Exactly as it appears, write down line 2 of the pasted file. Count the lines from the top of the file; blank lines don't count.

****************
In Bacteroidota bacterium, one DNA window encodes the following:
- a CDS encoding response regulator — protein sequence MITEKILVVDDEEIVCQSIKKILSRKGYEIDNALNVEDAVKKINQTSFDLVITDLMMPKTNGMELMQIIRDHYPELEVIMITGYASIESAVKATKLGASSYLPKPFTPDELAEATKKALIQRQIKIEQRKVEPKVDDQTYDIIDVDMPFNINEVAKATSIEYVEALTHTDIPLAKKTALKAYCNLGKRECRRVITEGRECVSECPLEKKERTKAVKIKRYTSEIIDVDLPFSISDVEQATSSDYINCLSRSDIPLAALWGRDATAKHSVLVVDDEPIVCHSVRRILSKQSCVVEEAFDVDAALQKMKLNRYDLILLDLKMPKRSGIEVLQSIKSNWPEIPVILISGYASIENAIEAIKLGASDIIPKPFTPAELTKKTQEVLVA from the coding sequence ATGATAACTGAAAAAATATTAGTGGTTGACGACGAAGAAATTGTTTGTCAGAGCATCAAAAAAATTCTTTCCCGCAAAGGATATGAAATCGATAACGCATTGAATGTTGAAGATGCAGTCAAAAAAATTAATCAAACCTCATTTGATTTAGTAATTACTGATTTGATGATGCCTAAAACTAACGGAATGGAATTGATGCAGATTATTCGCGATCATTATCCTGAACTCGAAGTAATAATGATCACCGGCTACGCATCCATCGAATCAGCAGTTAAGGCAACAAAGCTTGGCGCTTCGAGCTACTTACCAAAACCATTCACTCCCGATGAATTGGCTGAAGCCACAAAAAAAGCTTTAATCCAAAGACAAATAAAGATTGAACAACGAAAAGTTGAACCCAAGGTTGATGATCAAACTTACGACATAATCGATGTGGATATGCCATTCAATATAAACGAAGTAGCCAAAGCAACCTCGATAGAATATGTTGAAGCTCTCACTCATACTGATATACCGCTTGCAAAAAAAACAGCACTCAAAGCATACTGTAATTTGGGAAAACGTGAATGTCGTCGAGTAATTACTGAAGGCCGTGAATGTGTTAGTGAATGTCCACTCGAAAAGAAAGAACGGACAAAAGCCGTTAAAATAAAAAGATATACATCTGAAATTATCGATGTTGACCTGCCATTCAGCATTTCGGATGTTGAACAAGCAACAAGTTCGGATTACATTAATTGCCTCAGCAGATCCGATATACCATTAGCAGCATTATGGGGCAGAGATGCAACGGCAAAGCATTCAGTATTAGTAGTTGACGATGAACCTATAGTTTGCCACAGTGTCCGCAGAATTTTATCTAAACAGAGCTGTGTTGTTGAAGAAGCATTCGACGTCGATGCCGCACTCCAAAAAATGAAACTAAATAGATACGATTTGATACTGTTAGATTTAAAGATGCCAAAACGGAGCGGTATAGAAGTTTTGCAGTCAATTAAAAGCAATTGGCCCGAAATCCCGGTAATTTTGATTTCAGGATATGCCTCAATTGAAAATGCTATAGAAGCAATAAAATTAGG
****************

- a CDS encoding response regulator — protein sequence MITEKILVVDDEEIVCQSIKKILSRKGYEIDNALNVEDAVKKINQTSFDLVITDLMMPKTNGMELMQIIRDHYPELEVIMITGYASIESAVKATKLGASSYLPKPFTPDELAEATKKALIQRQIKIEQRKVEPKVDDQTYDIIDVDMPFNINEVAKATSIEYVEALTHTDIPLAKKTALKAYCNLGKRECRRVITEGRECVSECPLEKKERTKAVKIKRYTSEIIDVDLPFSISDVEQATSSDYINCLSRSDIPLAALWGRDATAKHSVLVVDDEPIVCHSVRRILSKQSCVVEEAFDVDAALQKMKLNRYDLILLDLKMPKRSGIEVLQSIKSNWPEIPVILISGYASIENAIEAIKLGASDIIPKPFTPAELTKKTQEVLVA from the coding sequence ATGATAACTGAAAAAATATTAGTGGTTGACGACGAAGAAATTGTTTGTCAGAGCATCAAAAAAATTCTTTCCCGCAAAGGATATGAAATCGATAACGCATTGAATGTTGAAGATGCAGTCAAAAAAATTAATCAAACCTCATTTGATTTAGTAATTACTGATTTGATGATGCCTAAAACTAACGGAATGGAATTGATGCAGATTATTCGCGATCATTATCCTGAACTCGAAGTAATAATGATCACCGGCTACGCATCCATCGAATCAGCAGTTAAGGCAACAAAGCTTGGCGCTTCGAGCTACTTACCAAAACCATTCACTCCCGATGAATTGGCTGAAGCCACAAAAAAAGCTTTAATCCAAAGACAAATAAAGATTGAACAACGAAAAGTTGAACCCAAGGTTGATGATCAAACTTACGACATAATCGATGTGGATATGCCATTCAATATAAACGAAGTAGCCAAAGCAACCTCGATAGAATATGTTGAAGCTCTCACTCATACTGATATACCGCTTGCAAAAAAAACAGCACTCAAAGCATACTGTAATTTGGGAAAACGTGAATGTCGTCGAGTAATTACTGAAGGCCGTGAATGTGTTAGTGAATGTCCACTCGAAAAGAAAGAACGGACAAAAGCCGTTAAAATAAAAAGATATACATCTGAAATTATCGATGTTGACCTGCCATTCAGCATTTCGGATGTTGAACAAGCAACAAGTTCGGATTACATTAATTGCCTCAGCAGATCCGATATACCATTAGCAGCATTATGGGGCAGAGATGCAACGGCAAAGCATTCAGTATTAGTAGTTGACGATGAACCTATAGTTTGCCACAGTGTCCGCAGAATTTTATCTAAACAGAGCTGTGTTGTTGAAGAAGCATTCGACGTCGATGCCGCACTCCAAAAAATGAAACTAAATAGATACGATTTGATACTGTTAGATTTAAAGATGCCAAAACGGAGCGGTATAGAAGTTTTGCAGTCAATTAAAAGCAATTGGCCCGAAATCCCGGTAATTTTGATTTCAGGATATGCCTCAATTGAAAATGCTATAGAAGCAATAAAATTAGG